On her latest album, Failures, Katie Malco lays her soul bare. But there’s also no denying that the singer-songwriter has expanded her sound since releasing Tearing Ventricles seven years ago, moving away from the stark, piano-led compositions of that EP to embrace grander arrangements, 90s-inspired guitars, and big choruses. Malco’s confessional lyrics are still at the center of her songwriting, but this time around the songs radiate a newfound sense of confidence following a long period of self-reflection that’s nicely accompanied by a more diverse musical palette. Where Julien Baker’s music was previously an obvious comparison point, Failures exhibits a more dynamic approach that evokes contemporary artists like Lucy Dacus and Mitski as much as it harkens back to a different musical era. Look no further than ‘September’, in which she revisits a song from Tearing Ventricles and transforms it into a soaring, transcendent mid-album highlight that tears right into your soul. From the harmonious folk of ‘Fractures’ to the driving pop-punk of ‘Creatures’, Failures is a riveting coming-of-age album that delves into themes of addiction, identity, and death with a searing combination of vulnerability and self-determination. “We’ll celebrate your life/ And I’ll celebrate mine,” Malco sings on the quietly hopeful ‘TW’. “While I’m still alive/ I’m still alive.”
We caught up with Katie Malco for this edition of our Artist Spotlight series, where we showcase up-and-coming artists and give them a chance to talk a bit about their music.
When did you first start making music, and what was it that inspired you?
I first started playing when I was 4 years old, but I didn’t write my first song until I was around 13. It was a piano piece for Music GCSE and to be honest it was inspired by Enya. I picked up the guitar shortly after and started making music inspired by Alanis Morrisette, and then I started a Christian rock band. Really, it doesn’t get good until I was in my late teens and I started writing music for me, Katie Malco, on an old four track. That’s when I did my first EP, Four Goodbyes – four tracks, recorded on a four track, with only four instruments. Acoustic, glock, a snare drum, and a melodica. I listened to those songs the other day and thought it sounded like a child.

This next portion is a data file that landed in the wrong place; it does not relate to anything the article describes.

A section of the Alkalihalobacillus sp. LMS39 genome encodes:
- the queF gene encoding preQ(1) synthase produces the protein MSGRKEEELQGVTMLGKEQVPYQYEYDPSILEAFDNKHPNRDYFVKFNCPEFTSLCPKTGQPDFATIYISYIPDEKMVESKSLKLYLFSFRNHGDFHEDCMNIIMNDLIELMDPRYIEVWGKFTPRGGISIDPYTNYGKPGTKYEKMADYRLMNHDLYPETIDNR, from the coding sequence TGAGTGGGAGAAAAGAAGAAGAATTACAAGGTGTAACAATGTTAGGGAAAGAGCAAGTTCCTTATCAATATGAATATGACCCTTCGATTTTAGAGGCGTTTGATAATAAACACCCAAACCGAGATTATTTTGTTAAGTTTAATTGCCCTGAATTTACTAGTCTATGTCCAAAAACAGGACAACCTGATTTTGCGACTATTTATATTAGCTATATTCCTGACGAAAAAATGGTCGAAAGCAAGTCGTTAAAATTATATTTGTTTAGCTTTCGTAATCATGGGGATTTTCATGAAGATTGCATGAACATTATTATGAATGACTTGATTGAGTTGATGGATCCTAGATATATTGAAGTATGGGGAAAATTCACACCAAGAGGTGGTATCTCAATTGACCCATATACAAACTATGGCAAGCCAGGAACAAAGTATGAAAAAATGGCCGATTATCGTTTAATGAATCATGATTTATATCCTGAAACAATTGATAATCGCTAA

Who are some of your influences at the moment?
My constant influences are David Bazan, Death Cab, Joanna Newsom, Bruce Springsteen, Sufjan Stevens and Elliot Smith. But stuff I’ve been enjoying listening to lately includes Soccer Mommy, Kelela, Angie McMahon, Solange, Andy Shauf, Great Grandpa.
What are some of the ideas that went into the writing of Failures?
It wasn’t a conscious thing but once it was finished, I realised there was a very vivid theme running through the whole record – one of failure, and of picking yourself up and trying again. That’s all that life is, a series of failures and growth.
What was the recording process like?
It was very diffused to be honest, we started again a few times because we first tried to just record in a practice room, then in my flat, then in our first studio space, and then we moved to a different studio space a couple months later! So it took a long time to get it completed and a lot of headaches. To be honest it was a massive learning curve for us in that regard.
There’s a notable shift in sound from your previous releases. Was that intentional?
Yes it was intentional – I wanted the album to be different from what people might have expected from me, and I wanted to make the songs as big as they needed to be. I didn’t want to hold back, I wanted the emotional content of the lyrics to be expressed to their fullest in the music.
Do you have a favourite track from the album?
It honestly changes almost every day, I’m currently only really listening to Let’s Go To War, but I’m sure I’ll get sick of that soon.
What are your future plans?
We had a lot of touring planned which understandably has all had to be moved back, so currently, I’m recording an alternative version of the album and I hope that will be the next thing we release. And hopefully next year we’ll be back on track with touring.